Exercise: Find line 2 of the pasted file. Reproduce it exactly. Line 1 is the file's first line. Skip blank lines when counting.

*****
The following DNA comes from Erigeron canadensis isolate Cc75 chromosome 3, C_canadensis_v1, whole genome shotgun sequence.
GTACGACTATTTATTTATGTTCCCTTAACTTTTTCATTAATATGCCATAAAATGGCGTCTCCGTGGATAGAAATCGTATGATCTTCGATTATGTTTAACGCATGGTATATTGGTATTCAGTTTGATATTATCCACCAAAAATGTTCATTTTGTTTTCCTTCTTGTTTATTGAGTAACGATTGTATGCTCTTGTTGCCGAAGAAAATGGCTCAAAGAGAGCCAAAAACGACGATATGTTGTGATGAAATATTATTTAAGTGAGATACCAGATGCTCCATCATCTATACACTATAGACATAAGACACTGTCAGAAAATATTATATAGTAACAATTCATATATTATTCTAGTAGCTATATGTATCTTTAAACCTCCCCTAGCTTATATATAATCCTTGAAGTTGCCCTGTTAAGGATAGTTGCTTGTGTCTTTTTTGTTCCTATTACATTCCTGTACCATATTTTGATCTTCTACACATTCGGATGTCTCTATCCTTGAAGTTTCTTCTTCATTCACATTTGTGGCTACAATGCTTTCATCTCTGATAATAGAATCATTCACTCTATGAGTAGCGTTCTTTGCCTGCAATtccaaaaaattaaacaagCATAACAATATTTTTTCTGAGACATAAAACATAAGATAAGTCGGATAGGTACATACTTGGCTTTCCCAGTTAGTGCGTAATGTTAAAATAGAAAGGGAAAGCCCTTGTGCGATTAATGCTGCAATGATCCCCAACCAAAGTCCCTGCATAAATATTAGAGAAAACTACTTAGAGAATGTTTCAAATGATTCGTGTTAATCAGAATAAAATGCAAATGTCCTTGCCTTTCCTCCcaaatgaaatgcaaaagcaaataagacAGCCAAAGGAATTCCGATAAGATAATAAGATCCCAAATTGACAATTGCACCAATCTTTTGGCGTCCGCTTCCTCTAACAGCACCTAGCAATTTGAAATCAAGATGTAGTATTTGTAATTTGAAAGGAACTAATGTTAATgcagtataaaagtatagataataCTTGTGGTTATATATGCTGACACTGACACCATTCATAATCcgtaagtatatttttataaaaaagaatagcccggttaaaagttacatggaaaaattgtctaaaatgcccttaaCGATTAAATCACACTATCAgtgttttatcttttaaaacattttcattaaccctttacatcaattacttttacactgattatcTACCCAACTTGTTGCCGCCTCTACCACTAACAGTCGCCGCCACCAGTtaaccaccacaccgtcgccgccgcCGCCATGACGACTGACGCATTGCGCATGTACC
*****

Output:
GTACGACTATTTATTTATGTTCCCTTAACTTTTTCATTAATATGCCATAAAATGGCGTCTCCGTGGATAGAAATCGTATGATCTTCGATTATGTTTAACGCATGGTATATTGGTATTCAGTTTGATATTATCCACCAAAAATGTTCATTTTGTTTTCCTTCTTGTTTATTGAGTAACGATTGTATGCTCTTGTTGCCGAAGAAAATGGCTCAAAGAGAGCCAAAAACGACGATATGTTGTGATGAAATATTATTTAAGTGAGATACCAGATGCTCCATCATCTATACACTATAGACATAAGACACTGTCAGAAAATATTATATAGTAACAATTCATATATTATTCTAGTAGCTATATGTATCTTTAAACCTCCCCTAGCTTATATATAATCCTTGAAGTTGCCCTGTTAAGGATAGTTGCTTGTGTCTTTTTTGTTCCTATTACATTCCTGTACCATATTTTGATCTTCTACACATTCGGATGTCTCTATCCTTGAAGTTTCTTCTTCATTCACATTTGTGGCTACAATGCTTTCATCTCTGATAATAGAATCATTCACTCTATGAGTAGCGTTCTTTGCCTGCAATtccaaaaaattaaacaagCATAACAATATTTTTTCTGAGACATAAAACATAAGATAAGTCGGATAGGTACATACTTGGCTTTCCCAGTTAGTGCGTAATGTTAAAATAGAAAGGGAAAGCCCTTGTGCGATTAATGCTGCAATGATCCCCAACCAAAGTCCCTGCATAAATATTAGAGAAAACTACTTAGAGAATGTTTCAAATGATTCGTGTTAATCAGAATAAAATGCAAATGTCCTTGCCTTTCCTCCcaaatgaaatgcaaaagcaaataagacAGCCAAAGGAATTCCGATAAGATAATAAGATCCCAAATTGACAATTGCACCAATCTTTTGGCGTCCGCTTCCTCTAACAGCACCTAGCAATTTGAAATCAAGATGTAGTATTTGTAATTTGAAAGGAACTAATGTTAATgcagtataaaagtatagataataCTTGTGGTTATATATGCTGACACTGACACCATTCATAATCcgtaagtatatttttataaaaaagaatagcccggttaaaagttacatggaaaaattgtctaaaatgcccttaaCGATTAAATCACACTATCAgtgttttatcttttaaaacattttcattaaccctttacatcaattacttttacactgattatcTACCCAACTTGTTGCCGCCTCTACCACTAACAGTCGCCGCCACCAGTtaaccaccacaccgtcgccgccgcCGCCATGACGACTGACGCATTGCGCATGTACC